"We have been most impressed with The Boston Company and its people, and this merger is a dramatic step in fulfilling our strategy. When it is completed, Mellon will have a uniquely balanced revenue stream, deriving roughly equal revenues from interest margin and service fees."
 "We are delighted to join forces with Mellon," said Nutt. "Our businesses obviously fit well with their strategy, and our cultures are similar and compatible. The Boston Company will bring many strengths to Mellon. We are confident of our ability to make a major contribution to Mellon's success and are excited at the opportunity to combine our two strong organizations."
 Pittsburgh-based Mellon Bank Corporation, founded in 1869, is one of the nation's 25 largest bank holding companies. Through its subsidiaries, it engages in three core businesses:
 -- Service Products, through which it provides trust and investment; cash management; information services; and mortgage banking throughout the United States and in selected international markets;
 -- Retail Banking, through which it serves consumers and small businesses in the Central Atlantic states of Pennsylvania, Delaware and Maryland -- with more than 400 branch offices -- and operates a regional credit card business through its Delaware banking subsidiary; and
 -- Wholesale Banking, through which it serves large corporations and financial institutions throughout the United States and in selected international markets, and mid-sized companies in the Central Atlantic region.
 The Boston Company, an international financial services firm founded in 1865, offers mutual funds administration, institutional trust and custody, institutional investment management, and private banking services, principally through offices in Boston, New York, California and London. The Boston Company is a wholly owned subsidiary of Shearson Lehman Brothers, a subsidiary of American Express Company.
 /delval/
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 /Editors Note No. 1: Mellon Bank Corporation will hold a press briefing today, and analysts' meetings later today and early tomorrow, to discuss its purchase of The Boston Company. The press briefing will take place at the Boston Harbor Hotel, 70 Rowes Wharf, today, Sept. 14, at 11:15 a.m. Principal speakers will be Frank V. Cahouet, chairman, president and chief executive officer of Mellon Bank Corporation; W. Keith Smith, vice chairman of Mellon Bank Corporation, who will assume the additional role of chairman and chief executive officer of The Boston Company; and William J. Nutt, president of The Boston Company. Reporters with questions on the briefing should contact J.T. Tuskan, Mellon Bank Corporation Media Relations, at 412-234-0850./
 /Analysts Note: Analysts' meetings will be held in New York and Boston with presentations by Frank V. Cahouet, chairman, president and CEO of Mellon Bank Corporation, and/or W. Keith Smith, vice chairman, Service Products, Mellon Bank Corporation; and Steven G. Elliott, vice chairman and chief financial officer of Mellon Bank Corporation. The New York meeting will take place at The Pierre Hotel, Two East 61st St. (between Madison and Fifth) today, Sept. 14, at 4 p.m. The Boston breakfast meeting will be held at Le Meridian Hotel, 250 Franklin St., on Tuesday, Sept. 15, at 8 a.m. Analysts with questions about these meetings should contact Kevin Stitt, Mellon Bank Corporation Investor Relations, at 412-234-4633./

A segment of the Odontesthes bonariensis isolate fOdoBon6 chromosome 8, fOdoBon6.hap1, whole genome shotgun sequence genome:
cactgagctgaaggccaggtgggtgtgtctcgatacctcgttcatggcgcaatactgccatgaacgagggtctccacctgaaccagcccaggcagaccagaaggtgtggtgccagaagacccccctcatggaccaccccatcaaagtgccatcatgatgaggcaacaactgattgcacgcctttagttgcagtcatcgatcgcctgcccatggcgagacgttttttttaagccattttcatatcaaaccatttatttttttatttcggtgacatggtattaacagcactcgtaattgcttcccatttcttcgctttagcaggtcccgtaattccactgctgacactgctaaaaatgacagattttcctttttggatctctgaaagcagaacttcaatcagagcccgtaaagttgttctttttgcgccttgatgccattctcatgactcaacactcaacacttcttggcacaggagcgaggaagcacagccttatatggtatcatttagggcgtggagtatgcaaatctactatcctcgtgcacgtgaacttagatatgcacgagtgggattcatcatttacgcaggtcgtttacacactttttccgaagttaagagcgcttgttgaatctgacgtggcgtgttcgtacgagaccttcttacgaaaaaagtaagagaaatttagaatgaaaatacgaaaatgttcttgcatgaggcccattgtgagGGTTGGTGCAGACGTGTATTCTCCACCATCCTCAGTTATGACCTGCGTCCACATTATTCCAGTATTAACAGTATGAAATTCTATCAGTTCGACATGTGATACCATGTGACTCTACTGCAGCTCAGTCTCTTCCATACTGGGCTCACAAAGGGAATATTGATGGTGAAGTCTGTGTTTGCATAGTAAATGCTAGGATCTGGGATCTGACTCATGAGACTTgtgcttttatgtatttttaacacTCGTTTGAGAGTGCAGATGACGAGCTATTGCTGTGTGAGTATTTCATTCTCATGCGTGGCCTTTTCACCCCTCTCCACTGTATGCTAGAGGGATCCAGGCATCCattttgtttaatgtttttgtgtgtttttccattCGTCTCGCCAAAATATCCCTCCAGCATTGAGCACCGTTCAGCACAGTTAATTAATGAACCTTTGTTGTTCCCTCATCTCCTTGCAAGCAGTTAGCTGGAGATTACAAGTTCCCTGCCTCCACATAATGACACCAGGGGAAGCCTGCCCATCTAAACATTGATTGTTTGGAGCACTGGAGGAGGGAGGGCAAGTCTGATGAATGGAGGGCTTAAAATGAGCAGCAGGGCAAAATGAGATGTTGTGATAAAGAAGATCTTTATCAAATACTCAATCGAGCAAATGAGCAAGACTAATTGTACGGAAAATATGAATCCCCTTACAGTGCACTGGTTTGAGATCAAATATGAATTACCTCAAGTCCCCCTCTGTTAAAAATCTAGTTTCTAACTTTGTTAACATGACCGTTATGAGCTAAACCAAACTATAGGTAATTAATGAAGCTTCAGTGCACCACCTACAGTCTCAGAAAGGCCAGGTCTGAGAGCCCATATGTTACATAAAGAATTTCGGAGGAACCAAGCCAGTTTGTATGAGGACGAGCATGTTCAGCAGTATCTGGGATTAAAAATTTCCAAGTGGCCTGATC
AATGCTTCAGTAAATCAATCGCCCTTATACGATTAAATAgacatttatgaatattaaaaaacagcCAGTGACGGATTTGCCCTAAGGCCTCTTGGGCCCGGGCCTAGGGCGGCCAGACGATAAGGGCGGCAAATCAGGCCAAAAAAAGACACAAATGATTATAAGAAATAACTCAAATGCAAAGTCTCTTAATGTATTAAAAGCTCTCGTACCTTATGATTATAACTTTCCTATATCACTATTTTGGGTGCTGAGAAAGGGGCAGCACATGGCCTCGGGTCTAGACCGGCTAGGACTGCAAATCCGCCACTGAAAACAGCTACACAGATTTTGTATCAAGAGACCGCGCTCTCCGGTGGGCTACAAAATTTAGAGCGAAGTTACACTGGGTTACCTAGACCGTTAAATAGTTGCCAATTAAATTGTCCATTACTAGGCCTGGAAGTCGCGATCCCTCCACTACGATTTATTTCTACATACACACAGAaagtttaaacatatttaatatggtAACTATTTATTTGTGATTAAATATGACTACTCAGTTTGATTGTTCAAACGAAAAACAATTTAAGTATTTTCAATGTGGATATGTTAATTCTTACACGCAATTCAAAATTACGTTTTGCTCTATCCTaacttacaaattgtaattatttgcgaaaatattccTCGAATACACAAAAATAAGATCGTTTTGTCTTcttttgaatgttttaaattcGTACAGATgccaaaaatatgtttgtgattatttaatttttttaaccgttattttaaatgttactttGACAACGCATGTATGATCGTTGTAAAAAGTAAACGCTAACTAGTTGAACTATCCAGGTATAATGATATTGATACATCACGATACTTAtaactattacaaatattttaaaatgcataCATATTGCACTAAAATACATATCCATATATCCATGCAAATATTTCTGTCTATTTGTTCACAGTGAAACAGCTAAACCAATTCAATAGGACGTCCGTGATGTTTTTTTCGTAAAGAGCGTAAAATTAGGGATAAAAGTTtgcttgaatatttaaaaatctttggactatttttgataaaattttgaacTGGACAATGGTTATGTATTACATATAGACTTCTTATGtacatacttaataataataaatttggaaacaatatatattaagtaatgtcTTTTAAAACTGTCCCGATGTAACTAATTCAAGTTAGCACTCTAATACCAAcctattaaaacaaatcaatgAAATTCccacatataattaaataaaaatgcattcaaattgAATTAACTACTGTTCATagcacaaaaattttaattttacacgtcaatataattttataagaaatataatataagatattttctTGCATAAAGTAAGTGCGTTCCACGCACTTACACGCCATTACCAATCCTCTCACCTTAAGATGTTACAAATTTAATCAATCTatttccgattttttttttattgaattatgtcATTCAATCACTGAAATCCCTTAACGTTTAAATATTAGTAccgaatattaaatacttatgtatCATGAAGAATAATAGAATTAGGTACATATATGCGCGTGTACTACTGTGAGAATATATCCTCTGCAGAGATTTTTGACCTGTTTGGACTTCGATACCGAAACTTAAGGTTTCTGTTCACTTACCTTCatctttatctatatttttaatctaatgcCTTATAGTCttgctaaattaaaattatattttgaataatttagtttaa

/Editors Note No. 2: The following attachment describes the key businesses in which The Boston Company engages, and details Mellon's competitive position in these businesses before and after the transaction.
 MELLON'S POSITION IN KEY BUSINESSES
 BEFORE AND AFTER TRANSACTION
 Assets Under Management or Administration
 BUSINESS Before Transaction After Transaction
 Mutual Fund Administration
 Administrative services for
 mutual funds, limited partner- N/A(A) $136 billion
 ships and unit trusts
 Institutional Trust and Custody
 Master Trust (recordkeeping for
 a number of related investment
 portfolios, such that the entire
 set may be viewed as a whole) and $277 billion $400 billion
 custody (holding securities,
 collecting interest and dividends,
 and recordkeeping for customers'
 portfolios)
 Institutional Investment Management
 Investing and managing money of
 institutions (corporations, pension $ 67 billion $ 96 billion
 funds, etc.)
 Private Banking
 Investment and custody $ 25 billion $ 35 billion
 for high net worth individuals
 (A) Mellon has only a minimal presence in this business.
 NOTE: Numbers are approximate at 6/30/92./
 /CONTACT: Thomas W. Butch, 617-722-3550, J.T. Tuskan, 412-234-0850, media, Charles M. Johnston, 412-234-5601, all of Mellon Bank Corporation; Steven Faigen of Shearson Lehman Brothers, 212-298-4379/
 (MEL AXP) CO: Mellon Bank Corporation; The Boston Company; Shearson Lehman
 Brothers; American Express Company ST: Pennsylvania, Massachusetts IN: FIN SU: TNM


PT -- PG001 -- 9085 09/14/92 11:13 EDT